How One School Retained All Its Teachers During the Pandemic

Many schools are struggling to hire and retain teachers right now—challenges we explain and offer advice on solving in our new guide, Addressing Teacher Shortages. But Princeton Elementary School in Lithonia, Georgia, has defied the odds, retaining 100% of its teachers between the 2020-21 and 2021-22 school years.

Princeton is a member of the ATL Leadership Network (ALN), a partnership between TNTP, Atlanta Public Schools (APS), and DeKalb County School District (DCSD) that has been building leadership capacity to sustain transformation in the two districts since 2018. The project is part of a five-year, multi-million dollar federal Education Innovation and Research grant.

I recently had a chance to speak with the school’s principal, Dr. Adib Shakir, and two of its teachers, Ms. Shay Wright (1st grade) and Dr. Tamia Perkins (5th grade and the school’s Multitiered System of Support chair), about how the school encourages and inspires its teachers to stay, work that was previously led by former principal of Princeton Dr. Angela Hairston and her administrative team before Dr. Hairston’s retirement in fall 2021.

The last two years have been so challenging for teachers across the country. Why do you think teachers at Princeton have chosen to stay despite those challenges?

Dr. Adib Shakir (principal): I have always had a heart for this work; the ‘If not you, then who’ type of mentality. It was very hard, tiring, and draining these past few years, but for me and a lot of those who stay in education, you feel a level of commitment to what you’re doing. You want to see it through to the end.

Dr. Tamia Perkins (5th grade teacher): I have been at Princeton six years, and the atmosphere here is wonderful. That’s one of the reasons I am still here. What’s even more than that, though, is my coworkers. I love them. It doesn’t matter to me what floor you go on, what hallway you go down, you have friends in all those places you go. Those relationships sustain you through the day; they sustain you through the hard times when everybody wants to quit.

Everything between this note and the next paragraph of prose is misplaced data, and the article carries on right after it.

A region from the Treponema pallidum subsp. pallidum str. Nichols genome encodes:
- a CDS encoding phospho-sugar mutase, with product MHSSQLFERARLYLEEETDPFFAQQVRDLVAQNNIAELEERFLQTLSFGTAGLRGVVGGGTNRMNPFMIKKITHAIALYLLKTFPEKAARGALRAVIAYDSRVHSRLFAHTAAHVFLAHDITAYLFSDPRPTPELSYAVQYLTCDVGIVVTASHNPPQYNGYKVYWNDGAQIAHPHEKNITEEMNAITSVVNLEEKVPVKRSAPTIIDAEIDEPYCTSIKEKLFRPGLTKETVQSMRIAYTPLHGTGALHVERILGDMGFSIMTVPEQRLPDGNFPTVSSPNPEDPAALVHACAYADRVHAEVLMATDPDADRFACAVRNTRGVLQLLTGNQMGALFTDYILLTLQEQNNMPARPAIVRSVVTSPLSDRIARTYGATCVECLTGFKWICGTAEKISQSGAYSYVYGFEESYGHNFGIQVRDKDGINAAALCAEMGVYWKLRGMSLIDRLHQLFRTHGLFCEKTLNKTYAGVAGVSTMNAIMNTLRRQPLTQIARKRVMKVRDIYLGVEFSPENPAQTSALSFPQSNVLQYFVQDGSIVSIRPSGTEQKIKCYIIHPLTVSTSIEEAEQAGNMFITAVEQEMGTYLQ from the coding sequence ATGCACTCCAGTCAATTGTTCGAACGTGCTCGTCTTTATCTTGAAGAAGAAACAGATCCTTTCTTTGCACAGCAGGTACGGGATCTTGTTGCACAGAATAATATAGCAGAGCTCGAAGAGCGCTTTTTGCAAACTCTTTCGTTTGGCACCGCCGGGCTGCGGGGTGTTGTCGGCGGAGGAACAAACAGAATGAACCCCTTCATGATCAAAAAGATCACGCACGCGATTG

A: Shay Wright (1st grade teacher): One of the reasons I started my teaching career at Princeton is that I had a personal relationship with the campus, and that personal relationship continues to keep me here. Both of my sons went to school here. I volunteered when they were students and I got to know the principal at that time and developed a relationship with her. As a parent, I knew the culture; I knew the environment. I saw how the staff were working and saw that Princeton was a team I wanted to be a part of as an educator. Now, 10 years later, I love my coworkers. I love my team. I love my administrative staff. We just all work well together and we help each other, you know, get through things.

One effective retention strategy is cultivating high-performing teachers as future leaders. What does this look like at Princeton?

Dr. Shakir: My core philosophy as a principal is that I really want to cultivate a school where when individuals come in, they don’t know who the leader of the building is because you have allowed others to serve, lead, and develop by giving them those spaces and opportunities. I’m always going to be supportive of the individual that wants a new leadership experience or feels that something may not necessarily be a good fit for them.

Ms. Wright: Dr. Shakir has given us opportunities to grow within the school. I’ve noticed that just since the fall, he has added on some things that will allow us to enhance our teaching skills in professional development as well as in other places. I appreciate those opportunities for leadership and advancement.

Dr. Perkins: And I am actually going to piggyback on what Ms. Wright said. I had a conversation with Dr. Shakir when he first came to Princeton about the lack of opportunities for growth, the lack of leadership positions that people can do to grow here at the school. And I’ve seen him, I mean even earlier today, we’ve had several times where he’s opening up new positions, he’s allowing new leadership opportunities. Plus, he is being transparent and putting the opportunities out there for everyone to take advantage of.

Dr. Shakir, what’s one specific leadership opportunity that you have introduced at Princeton?